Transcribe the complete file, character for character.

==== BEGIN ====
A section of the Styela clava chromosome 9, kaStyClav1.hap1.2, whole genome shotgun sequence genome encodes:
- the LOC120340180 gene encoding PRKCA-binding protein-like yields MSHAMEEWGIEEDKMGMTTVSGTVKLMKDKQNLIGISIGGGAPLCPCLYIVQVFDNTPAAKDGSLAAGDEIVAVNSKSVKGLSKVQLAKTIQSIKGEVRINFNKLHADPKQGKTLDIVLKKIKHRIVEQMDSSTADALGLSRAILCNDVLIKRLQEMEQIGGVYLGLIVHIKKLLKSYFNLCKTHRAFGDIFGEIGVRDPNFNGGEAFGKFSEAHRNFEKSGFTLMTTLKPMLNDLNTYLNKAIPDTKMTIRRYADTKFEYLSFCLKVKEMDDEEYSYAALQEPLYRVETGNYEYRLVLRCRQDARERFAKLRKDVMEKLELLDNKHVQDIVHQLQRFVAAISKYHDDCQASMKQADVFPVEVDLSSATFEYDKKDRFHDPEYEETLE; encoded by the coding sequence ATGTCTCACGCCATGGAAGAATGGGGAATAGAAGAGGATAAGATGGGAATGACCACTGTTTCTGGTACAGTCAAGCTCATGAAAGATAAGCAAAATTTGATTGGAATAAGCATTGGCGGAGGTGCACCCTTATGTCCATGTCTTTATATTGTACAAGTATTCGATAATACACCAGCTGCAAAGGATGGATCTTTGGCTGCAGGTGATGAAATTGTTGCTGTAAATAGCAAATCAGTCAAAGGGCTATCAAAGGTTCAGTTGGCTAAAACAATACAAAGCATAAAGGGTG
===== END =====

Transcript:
A section of the Styela clava chromosome 9, kaStyClav1.hap1.2, whole genome shotgun sequence genome encodes:
- the LOC120340180 gene encoding PRKCA-binding protein-like yields MSHAMEEWGIEEDKMGMTTVSGTVKLMKDKQNLIGISIGGGAPLCPCLYIVQVFDNTPAAKDGSLAAGDEIVAVNSKSVKGLSKVQLAKTIQSIKGEVRINFNKLHADPKQGKTLDIVLKKIKHRIVEQMDSSTADALGLSRAILCNDVLIKRLQEMEQIGGVYLGLIVHIKKLLKSYFNLCKTHRAFGDIFGEIGVRDPNFNGGEAFGKFSEAHRNFEKSGFTLMTTLKPMLNDLNTYLNKAIPDTKMTIRRYADTKFEYLSFCLKVKEMDDEEYSYAALQEPLYRVETGNYEYRLVLRCRQDARERFAKLRKDVMEKLELLDNKHVQDIVHQLQRFVAAISKYHDDCQASMKQADVFPVEVDLSSATFEYDKKDRFHDPEYEETLE; encoded by the coding sequence ATGTCTCACGCCATGGAAGAATGGGGAATAGAAGAGGATAAGATGGGAATGACCACTGTTTCTGGTACAGTCAAGCTCATGAAAGATAAGCAAAATTTGATTGGAATAAGCATTGGCGGAGGTGCACCCTTATGTCCATGTCTTTATATTGTACAAGTATTCGATAATACACCAGCTGCAAAGGATGGATCTTTGGCTGCAGGTGATGAAATTGTTGCTGTAAATAGCAAATCAGTCAAAGGGCTATCAAAGGTTCAGTTGGCTAAAACAATACAAAGCATAAAGGGTG